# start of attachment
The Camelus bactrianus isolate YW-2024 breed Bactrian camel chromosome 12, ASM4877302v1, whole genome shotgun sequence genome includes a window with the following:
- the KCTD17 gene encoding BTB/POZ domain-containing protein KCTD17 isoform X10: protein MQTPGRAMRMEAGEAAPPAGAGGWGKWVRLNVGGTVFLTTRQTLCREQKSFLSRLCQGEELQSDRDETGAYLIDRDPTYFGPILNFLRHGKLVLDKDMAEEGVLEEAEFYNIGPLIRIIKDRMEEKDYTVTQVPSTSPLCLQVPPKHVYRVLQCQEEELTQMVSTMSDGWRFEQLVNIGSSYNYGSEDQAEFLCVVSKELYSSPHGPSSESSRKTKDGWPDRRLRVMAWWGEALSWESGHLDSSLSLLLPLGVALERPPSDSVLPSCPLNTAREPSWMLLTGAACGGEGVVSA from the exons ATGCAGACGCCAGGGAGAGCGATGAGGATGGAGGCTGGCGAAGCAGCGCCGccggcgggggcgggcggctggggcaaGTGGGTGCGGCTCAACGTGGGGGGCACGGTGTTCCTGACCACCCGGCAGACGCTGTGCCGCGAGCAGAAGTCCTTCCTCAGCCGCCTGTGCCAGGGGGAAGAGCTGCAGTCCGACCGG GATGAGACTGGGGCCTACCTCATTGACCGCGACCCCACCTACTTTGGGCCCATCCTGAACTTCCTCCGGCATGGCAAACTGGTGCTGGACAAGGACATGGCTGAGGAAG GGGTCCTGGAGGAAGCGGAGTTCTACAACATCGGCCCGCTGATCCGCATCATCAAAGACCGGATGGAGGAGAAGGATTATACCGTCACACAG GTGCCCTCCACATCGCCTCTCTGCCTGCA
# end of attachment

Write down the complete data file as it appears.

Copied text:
The Camelus bactrianus isolate YW-2024 breed Bactrian camel chromosome 12, ASM4877302v1, whole genome shotgun sequence genome includes a window with the following:
- the KCTD17 gene encoding BTB/POZ domain-containing protein KCTD17 isoform X10: protein MQTPGRAMRMEAGEAAPPAGAGGWGKWVRLNVGGTVFLTTRQTLCREQKSFLSRLCQGEELQSDRDETGAYLIDRDPTYFGPILNFLRHGKLVLDKDMAEEGVLEEAEFYNIGPLIRIIKDRMEEKDYTVTQVPSTSPLCLQVPPKHVYRVLQCQEEELTQMVSTMSDGWRFEQLVNIGSSYNYGSEDQAEFLCVVSKELYSSPHGPSSESSRKTKDGWPDRRLRVMAWWGEALSWESGHLDSSLSLLLPLGVALERPPSDSVLPSCPLNTAREPSWMLLTGAACGGEGVVSA from the exons ATGCAGACGCCAGGGAGAGCGATGAGGATGGAGGCTGGCGAAGCAGCGCCGccggcgggggcgggcggctggggcaaGTGGGTGCGGCTCAACGTGGGGGGCACGGTGTTCCTGACCACCCGGCAGACGCTGTGCCGCGAGCAGAAGTCCTTCCTCAGCCGCCTGTGCCAGGGGGAAGAGCTGCAGTCCGACCGG GATGAGACTGGGGCCTACCTCATTGACCGCGACCCCACCTACTTTGGGCCCATCCTGAACTTCCTCCGGCATGGCAAACTGGTGCTGGACAAGGACATGGCTGAGGAAG GGGTCCTGGAGGAAGCGGAGTTCTACAACATCGGCCCGCTGATCCGCATCATCAAAGACCGGATGGAGGAGAAGGATTATACCGTCACACAG GTGCCCTCCACATCGCCTCTCTGCCTGCA